Louisiana Easement Deed
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Easement Deed for Real Estate Located in Louisiana
Louisiana law recognizes servitudes, which are similar to easements and can be defined as a burden or charge on one property that is for the benefit of another property. There are two types of servitudes: predial and personal (CC 533). A predial servitude is closely related to an easement appurtenant and is a burden on the servient estate for the benefit of the dominant of estate. A personal servitude is a charge or burden on something for the benefit of an individual. The three types of personal servitude are: usufruct (the use of property for a benefit as long as it is not damaged), habitation, and right-of-use (this is similar to an easement while allowing use of the property but denying full enjoyment of the property) (CC 534). A usufruct can be established by juridical act or by operation of law (CC 544).
As an interest in real property (immovable property) in Louisiana, an easement deed or servitude is subject to the laws of other real estate instruments. The grantor to an easement deed should sign the instrument and have his or her signature acknowledged. Some recording clerks in Louisiana will require the signature to be in authentic form, which although not a statutory requirement is nonetheless a common practice in Louisiana. An instrument in authentic form requires the signature of each party who executed the instrument. Easement deeds may be acknowledged in Louisiana or out-of-state. If executed out of state, an easement will have the same force and effect as if executed by or before a notary public in Louisiana (RS 35:5).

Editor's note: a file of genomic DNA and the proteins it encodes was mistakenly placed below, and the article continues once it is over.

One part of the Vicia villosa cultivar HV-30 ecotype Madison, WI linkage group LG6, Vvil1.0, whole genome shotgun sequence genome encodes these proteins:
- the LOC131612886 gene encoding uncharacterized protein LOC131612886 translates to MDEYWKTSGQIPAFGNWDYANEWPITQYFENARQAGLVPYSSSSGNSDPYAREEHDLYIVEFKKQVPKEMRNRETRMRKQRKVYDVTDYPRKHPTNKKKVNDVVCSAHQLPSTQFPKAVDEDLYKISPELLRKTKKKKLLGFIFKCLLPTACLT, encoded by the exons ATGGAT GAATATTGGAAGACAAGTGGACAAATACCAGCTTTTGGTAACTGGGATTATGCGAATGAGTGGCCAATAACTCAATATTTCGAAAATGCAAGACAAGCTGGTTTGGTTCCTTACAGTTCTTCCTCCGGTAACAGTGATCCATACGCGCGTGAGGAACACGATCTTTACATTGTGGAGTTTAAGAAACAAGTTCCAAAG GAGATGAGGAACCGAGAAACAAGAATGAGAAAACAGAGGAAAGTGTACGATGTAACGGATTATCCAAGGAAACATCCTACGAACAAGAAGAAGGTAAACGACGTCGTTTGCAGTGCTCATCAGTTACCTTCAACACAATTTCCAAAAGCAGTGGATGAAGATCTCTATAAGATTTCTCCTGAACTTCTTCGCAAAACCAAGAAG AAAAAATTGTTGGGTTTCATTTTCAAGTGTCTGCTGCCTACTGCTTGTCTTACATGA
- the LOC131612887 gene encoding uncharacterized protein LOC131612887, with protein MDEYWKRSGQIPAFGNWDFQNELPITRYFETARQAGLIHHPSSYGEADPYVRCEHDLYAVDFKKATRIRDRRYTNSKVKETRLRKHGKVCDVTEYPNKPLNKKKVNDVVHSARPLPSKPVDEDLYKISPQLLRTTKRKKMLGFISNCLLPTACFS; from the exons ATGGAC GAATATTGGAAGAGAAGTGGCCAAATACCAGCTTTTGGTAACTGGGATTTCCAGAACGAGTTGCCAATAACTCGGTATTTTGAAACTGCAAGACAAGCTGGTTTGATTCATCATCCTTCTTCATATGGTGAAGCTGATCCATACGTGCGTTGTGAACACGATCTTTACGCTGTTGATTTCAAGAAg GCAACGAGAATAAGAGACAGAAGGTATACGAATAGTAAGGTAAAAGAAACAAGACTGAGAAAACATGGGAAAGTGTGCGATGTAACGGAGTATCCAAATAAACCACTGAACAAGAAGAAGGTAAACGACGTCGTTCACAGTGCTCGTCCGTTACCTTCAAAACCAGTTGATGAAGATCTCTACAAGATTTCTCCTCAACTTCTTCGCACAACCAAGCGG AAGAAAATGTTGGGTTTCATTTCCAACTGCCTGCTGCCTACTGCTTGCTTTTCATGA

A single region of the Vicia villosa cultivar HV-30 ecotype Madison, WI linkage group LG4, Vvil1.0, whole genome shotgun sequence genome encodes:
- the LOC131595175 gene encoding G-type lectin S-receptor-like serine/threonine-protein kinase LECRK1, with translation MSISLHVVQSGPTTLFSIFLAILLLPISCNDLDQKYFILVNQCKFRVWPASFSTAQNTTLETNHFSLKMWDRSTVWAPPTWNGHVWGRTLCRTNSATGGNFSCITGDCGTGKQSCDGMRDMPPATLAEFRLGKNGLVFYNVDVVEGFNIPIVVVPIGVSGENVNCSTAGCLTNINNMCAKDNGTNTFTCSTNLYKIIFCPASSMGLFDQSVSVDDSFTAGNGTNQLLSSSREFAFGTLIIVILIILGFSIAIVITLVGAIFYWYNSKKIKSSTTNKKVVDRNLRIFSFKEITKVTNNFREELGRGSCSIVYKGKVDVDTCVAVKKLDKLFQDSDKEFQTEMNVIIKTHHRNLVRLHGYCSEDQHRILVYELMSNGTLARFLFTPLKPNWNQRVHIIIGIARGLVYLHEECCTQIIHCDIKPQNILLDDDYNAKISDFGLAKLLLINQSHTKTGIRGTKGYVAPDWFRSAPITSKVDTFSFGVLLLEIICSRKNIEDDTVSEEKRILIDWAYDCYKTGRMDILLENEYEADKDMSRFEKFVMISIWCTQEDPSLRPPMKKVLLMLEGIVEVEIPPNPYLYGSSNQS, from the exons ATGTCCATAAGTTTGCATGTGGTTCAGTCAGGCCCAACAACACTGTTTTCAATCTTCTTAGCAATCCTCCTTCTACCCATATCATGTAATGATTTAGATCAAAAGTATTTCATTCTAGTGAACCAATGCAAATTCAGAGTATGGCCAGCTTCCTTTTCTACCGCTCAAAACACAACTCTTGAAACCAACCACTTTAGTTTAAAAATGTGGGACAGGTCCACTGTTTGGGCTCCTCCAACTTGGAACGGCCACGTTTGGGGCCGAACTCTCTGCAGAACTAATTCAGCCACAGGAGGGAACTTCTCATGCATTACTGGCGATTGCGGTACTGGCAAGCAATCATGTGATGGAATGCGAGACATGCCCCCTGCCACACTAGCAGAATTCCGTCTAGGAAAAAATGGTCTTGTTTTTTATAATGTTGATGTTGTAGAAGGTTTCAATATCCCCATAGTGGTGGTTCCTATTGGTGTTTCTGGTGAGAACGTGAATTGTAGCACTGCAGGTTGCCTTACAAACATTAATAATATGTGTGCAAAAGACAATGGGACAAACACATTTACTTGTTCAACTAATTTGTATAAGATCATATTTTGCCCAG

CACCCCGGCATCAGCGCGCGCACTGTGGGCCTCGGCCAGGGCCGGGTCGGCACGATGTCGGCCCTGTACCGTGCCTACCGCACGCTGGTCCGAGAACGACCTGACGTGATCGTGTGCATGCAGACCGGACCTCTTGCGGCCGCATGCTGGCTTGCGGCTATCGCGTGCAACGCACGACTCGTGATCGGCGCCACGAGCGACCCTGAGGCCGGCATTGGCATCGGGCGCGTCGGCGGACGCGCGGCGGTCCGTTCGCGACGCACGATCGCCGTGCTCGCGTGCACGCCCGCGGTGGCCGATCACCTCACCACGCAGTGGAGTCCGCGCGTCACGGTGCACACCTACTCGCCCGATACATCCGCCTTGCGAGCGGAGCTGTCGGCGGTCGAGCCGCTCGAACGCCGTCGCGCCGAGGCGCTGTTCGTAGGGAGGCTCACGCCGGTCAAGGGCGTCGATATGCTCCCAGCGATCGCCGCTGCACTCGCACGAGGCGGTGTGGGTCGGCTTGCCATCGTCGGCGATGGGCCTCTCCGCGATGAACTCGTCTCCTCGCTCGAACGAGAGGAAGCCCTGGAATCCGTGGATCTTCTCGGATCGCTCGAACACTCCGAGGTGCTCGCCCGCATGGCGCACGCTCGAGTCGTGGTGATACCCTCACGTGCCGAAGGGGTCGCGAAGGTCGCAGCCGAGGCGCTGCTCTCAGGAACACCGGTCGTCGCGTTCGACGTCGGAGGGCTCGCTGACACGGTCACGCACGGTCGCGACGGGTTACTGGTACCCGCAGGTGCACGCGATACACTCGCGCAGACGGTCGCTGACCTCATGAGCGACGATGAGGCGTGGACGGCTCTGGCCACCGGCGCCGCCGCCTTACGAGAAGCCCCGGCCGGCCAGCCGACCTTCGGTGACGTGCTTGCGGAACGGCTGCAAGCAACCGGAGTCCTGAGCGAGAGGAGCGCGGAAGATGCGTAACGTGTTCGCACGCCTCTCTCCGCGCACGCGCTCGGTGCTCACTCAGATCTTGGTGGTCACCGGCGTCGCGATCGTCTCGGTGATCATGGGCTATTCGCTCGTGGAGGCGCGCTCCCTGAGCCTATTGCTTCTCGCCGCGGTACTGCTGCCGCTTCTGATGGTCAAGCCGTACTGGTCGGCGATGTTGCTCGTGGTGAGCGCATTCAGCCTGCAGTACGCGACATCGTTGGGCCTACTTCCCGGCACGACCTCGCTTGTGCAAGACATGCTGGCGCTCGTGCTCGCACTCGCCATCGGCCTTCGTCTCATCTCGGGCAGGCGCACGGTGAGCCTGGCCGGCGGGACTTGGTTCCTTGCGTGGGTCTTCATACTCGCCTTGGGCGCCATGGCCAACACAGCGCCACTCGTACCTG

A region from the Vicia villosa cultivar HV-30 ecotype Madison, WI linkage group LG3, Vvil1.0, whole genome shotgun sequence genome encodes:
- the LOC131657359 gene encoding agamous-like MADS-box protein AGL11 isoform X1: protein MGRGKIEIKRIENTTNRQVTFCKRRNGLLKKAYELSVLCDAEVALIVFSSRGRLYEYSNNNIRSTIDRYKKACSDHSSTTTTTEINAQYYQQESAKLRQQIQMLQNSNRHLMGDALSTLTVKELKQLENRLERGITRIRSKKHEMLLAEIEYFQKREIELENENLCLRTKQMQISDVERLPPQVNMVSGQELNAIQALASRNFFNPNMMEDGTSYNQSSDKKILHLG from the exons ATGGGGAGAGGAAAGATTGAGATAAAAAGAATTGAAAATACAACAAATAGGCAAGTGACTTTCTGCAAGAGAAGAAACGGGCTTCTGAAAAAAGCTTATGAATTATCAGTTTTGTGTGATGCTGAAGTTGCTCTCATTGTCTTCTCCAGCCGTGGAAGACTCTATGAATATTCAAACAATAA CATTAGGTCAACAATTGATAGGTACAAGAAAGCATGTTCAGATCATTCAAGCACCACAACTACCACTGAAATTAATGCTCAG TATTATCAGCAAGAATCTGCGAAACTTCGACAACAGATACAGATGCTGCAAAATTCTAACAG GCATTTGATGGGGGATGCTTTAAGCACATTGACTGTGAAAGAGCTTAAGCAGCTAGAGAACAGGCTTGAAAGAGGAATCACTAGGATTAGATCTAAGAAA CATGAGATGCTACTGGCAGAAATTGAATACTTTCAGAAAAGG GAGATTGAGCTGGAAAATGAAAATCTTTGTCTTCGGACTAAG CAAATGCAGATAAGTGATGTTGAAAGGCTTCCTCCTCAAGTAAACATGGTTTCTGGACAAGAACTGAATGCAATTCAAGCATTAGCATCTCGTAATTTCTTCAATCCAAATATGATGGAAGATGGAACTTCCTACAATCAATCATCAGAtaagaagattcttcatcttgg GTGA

There are three different types of written instruments in Louisiana: the authentic act, the act under private signature duly acknowledged, and the act under private signature or writing. The authentic act is used for most deeds and recorded documents. An authentic act is executed in writing before a notary public, in the presence of two witnesses, and signed by each party who executed the warranty deed or other instrument. Both the witnesses and notary public must sign. The act under private signature duly acknowledged is a written instrument signed before a notary public. The presence of witnesses is not required for the signing of this type of document; however, witnesses need to be present when the notary signs. The act under private signature is not used often.
Easement deeds and other real estate instruments are recorded in the parish at the clerk of courts office in the parish where the real property (immovable) is located. An easement deed is not effective against third persons until the easement deed is filed for registry in the conveyance records of the parish where the real property is located (CC 517). This type of recording act is known as a race statute. Priority of documents is determined by the order of filing.